Unfortunately, neither the White House nor the video game industry seem to have been aware of the meeting before that line was uttered.
As the week begins, we still don’t know anything.
Press secretary Sarah Huckabee Sanders briefly mentioned it in response to a question by Associated Press White House reporter Zeke Miller about Congress and gun safety legislation at Thursday’s press briefing. She offered no information beyond saying President Donald Trump would be meeting with “members of the video game industry,” and Miller pushed for no clarification.
Even if someone had asked Sanders, it’s unclear if she could have provided many details; no one seems to know what’s going on.
What little we know is this:
- The Entertainment Software Association and its “member companies” (of which there are 34) have not been invited and did not know about the meeting. The ESA is the primary representative for the video game industry to the political realm. It should be the first one to know if something had been planned.
- No one in the industry has publicly said they’ve been invited.
- No one knows whose idea in the White House it was.
- The meeting could be Wednesday or Thursday, but most likely will be Wednesday.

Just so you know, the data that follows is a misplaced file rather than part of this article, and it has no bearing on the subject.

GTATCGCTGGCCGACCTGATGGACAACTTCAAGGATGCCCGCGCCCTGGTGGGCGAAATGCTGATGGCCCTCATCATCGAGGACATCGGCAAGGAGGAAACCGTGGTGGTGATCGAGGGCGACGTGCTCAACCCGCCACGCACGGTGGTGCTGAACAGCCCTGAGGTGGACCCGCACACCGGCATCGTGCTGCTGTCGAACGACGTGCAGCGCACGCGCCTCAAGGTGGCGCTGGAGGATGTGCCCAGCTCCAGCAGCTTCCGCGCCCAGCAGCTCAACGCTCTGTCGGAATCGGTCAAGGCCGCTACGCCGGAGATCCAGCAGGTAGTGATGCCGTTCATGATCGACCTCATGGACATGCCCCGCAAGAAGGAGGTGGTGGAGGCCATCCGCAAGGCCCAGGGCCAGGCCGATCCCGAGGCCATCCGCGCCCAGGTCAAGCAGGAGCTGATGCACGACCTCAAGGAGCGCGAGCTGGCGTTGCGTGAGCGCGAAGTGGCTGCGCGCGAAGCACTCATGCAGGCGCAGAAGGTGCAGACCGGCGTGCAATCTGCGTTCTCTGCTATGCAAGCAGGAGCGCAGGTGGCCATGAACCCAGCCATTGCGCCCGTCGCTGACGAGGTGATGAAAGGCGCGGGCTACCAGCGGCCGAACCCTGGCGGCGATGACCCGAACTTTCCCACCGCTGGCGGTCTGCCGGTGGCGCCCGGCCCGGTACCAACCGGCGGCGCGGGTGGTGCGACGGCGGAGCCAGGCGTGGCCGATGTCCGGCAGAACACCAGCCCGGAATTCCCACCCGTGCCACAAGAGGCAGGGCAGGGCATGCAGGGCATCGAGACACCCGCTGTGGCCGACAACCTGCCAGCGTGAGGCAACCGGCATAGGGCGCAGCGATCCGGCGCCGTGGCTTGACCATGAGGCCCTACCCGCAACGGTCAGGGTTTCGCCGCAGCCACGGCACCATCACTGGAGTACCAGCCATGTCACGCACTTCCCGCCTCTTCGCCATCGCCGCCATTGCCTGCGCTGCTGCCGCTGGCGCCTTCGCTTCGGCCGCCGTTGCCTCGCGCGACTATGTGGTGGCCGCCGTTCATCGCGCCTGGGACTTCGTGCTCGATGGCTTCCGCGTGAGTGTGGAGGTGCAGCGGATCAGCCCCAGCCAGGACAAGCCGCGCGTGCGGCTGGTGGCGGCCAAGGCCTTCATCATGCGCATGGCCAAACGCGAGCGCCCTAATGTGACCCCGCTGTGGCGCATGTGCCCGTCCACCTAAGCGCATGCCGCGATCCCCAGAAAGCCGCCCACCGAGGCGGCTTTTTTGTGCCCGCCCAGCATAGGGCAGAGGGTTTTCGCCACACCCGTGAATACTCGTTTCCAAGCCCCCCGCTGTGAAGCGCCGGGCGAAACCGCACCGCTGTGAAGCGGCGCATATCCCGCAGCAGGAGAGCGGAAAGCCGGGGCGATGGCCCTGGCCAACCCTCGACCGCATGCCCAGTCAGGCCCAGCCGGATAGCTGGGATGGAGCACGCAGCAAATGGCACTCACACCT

That’s fairly scant information to work with on a tight time frame when the outcome of said meeting could be congressional or executive action against an industry with 65,000 employees across all 50 states.
And it couldn’t come at a worse time.
Trump is itching to get something done on gun reform and gave overtures to both Republicans and Democrats to entice them to get a bill through Congress. He’s open to arming teachers, raising the gun purchase age to 21 and even confiscating guns. Mental health reform is another avenue he’s aggressively pursuing. He said he’ll ban bump stocks by executive order if he has to.
He wants a win, and this video game industry meeting could prove to remind him of an easy target to go after.
What’s more, Trump is not having a great week and may be less receptive to something he already doesn’t like because of it.
He has lost a long-time confidant in communications director Hope Hicks’ resignation, Special Counsel Robert Mueller is eyeing son-in-law Jared Kushner’s foreign business dealings, Kushner’s security clearance was downgraded, chief economic adviser Gary D. Cohn allegedly threatened to resign over Trump’s surprise tariffs that sent markets spiraling, Trump is feuding once again with Attorney General Jeff Sessions and rumors are swirling that National Security Adviser H. R. McMaster is on his way out.
This isn’t to say the meeting shouldn’t happen. It absolutely should, just not right now and not under such confusing and rushed circumstances.
The video game industry deserves the opportunity to defend itself against accusations of playing a role in causing people like Nikolas Cruz to become violent; especially when the regular means of capturing Trump’s attention — television — shows little interest in giving video games airtime.
But a meeting held in the middle of such tumult runs the risk, at best, of falling on deaf ears, and at worst of giving Trump an easy target.